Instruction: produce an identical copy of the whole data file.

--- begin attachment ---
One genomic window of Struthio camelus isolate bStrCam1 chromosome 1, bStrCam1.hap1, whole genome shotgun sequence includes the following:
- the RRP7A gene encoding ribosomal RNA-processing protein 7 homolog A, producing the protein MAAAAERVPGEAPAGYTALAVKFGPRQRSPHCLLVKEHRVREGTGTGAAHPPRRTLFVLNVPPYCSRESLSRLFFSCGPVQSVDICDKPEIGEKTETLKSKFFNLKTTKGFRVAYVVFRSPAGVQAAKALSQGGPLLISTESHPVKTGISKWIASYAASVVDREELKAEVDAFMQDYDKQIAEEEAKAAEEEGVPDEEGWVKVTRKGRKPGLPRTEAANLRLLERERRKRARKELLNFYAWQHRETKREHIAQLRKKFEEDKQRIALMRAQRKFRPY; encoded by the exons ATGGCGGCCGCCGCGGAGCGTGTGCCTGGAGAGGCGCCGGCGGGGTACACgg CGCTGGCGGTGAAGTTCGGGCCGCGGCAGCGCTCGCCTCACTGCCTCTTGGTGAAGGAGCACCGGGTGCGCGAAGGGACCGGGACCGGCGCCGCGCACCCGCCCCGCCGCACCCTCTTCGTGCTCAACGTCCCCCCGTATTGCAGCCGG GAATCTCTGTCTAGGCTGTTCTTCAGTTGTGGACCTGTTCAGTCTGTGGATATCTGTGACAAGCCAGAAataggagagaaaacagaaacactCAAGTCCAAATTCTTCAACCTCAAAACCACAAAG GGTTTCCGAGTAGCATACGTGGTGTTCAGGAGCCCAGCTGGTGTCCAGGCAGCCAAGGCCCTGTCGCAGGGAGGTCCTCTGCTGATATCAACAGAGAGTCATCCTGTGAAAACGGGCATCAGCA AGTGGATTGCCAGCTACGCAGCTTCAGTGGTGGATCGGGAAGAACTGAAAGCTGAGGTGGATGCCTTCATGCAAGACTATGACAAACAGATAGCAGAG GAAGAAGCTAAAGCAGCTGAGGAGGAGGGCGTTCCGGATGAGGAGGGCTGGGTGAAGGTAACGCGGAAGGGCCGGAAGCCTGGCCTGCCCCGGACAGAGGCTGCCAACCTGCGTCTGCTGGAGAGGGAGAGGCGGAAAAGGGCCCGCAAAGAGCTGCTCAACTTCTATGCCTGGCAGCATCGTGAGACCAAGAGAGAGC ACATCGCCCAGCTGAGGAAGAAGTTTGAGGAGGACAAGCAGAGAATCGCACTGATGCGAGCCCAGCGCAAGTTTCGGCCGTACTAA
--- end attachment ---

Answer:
One genomic window of Struthio camelus isolate bStrCam1 chromosome 1, bStrCam1.hap1, whole genome shotgun sequence includes the following:
- the RRP7A gene encoding ribosomal RNA-processing protein 7 homolog A, producing the protein MAAAAERVPGEAPAGYTALAVKFGPRQRSPHCLLVKEHRVREGTGTGAAHPPRRTLFVLNVPPYCSRESLSRLFFSCGPVQSVDICDKPEIGEKTETLKSKFFNLKTTKGFRVAYVVFRSPAGVQAAKALSQGGPLLISTESHPVKTGISKWIASYAASVVDREELKAEVDAFMQDYDKQIAEEEAKAAEEEGVPDEEGWVKVTRKGRKPGLPRTEAANLRLLERERRKRARKELLNFYAWQHRETKREHIAQLRKKFEEDKQRIALMRAQRKFRPY; encoded by the exons ATGGCGGCCGCCGCGGAGCGTGTGCCTGGAGAGGCGCCGGCGGGGTACACgg CGCTGGCGGTGAAGTTCGGGCCGCGGCAGCGCTCGCCTCACTGCCTCTTGGTGAAGGAGCACCGGGTGCGCGAAGGGACCGGGACCGGCGCCGCGCACCCGCCCCGCCGCACCCTCTTCGTGCTCAACGTCCCCCCGTATTGCAGCCGG GAATCTCTGTCTAGGCTGTTCTTCAGTTGTGGACCTGTTCAGTCTGTGGATATCTGTGACAAGCCAGAAataggagagaaaacagaaacactCAAGTCCAAATTCTTCAACCTCAAAACCACAAAG GGTTTCCGAGTAGCATACGTGGTGTTCAGGAGCCCAGCTGGTGTCCAGGCAGCCAAGGCCCTGTCGCAGGGAGGTCCTCTGCTGATATCAACAGAGAGTCATCCTGTGAAAACGGGCATCAGCA AGTGGATTGCCAGCTACGCAGCTTCAGTGGTGGATCGGGAAGAACTGAAAGCTGAGGTGGATGCCTTCATGCAAGACTATGACAAACAGATAGCAGAG GAAGAAGCTAAAGCAGCTGAGGAGGAGGGCGTTCCGGATGAGGAGGGCTGGGTGAAGGTAACGCGGAAGGGCCGGAAGCCTGGCCTGCCCCGGACAGAGGCTGCCAACCTGCGTCTGCTGGAGAGGGAGAGGCGGAAAAGGGCCCGCAAAGAGCTGCTCAACTTCTATGCCTGGCAGCATCGTGAGACCAAGAGAGAGC ACATCGCCCAGCTGAGGAAGAAGTTTGAGGAGGACAAGCAGAGAATCGCACTGATGCGAGCCCAGCGCAAGTTTCGGCCGTACTAA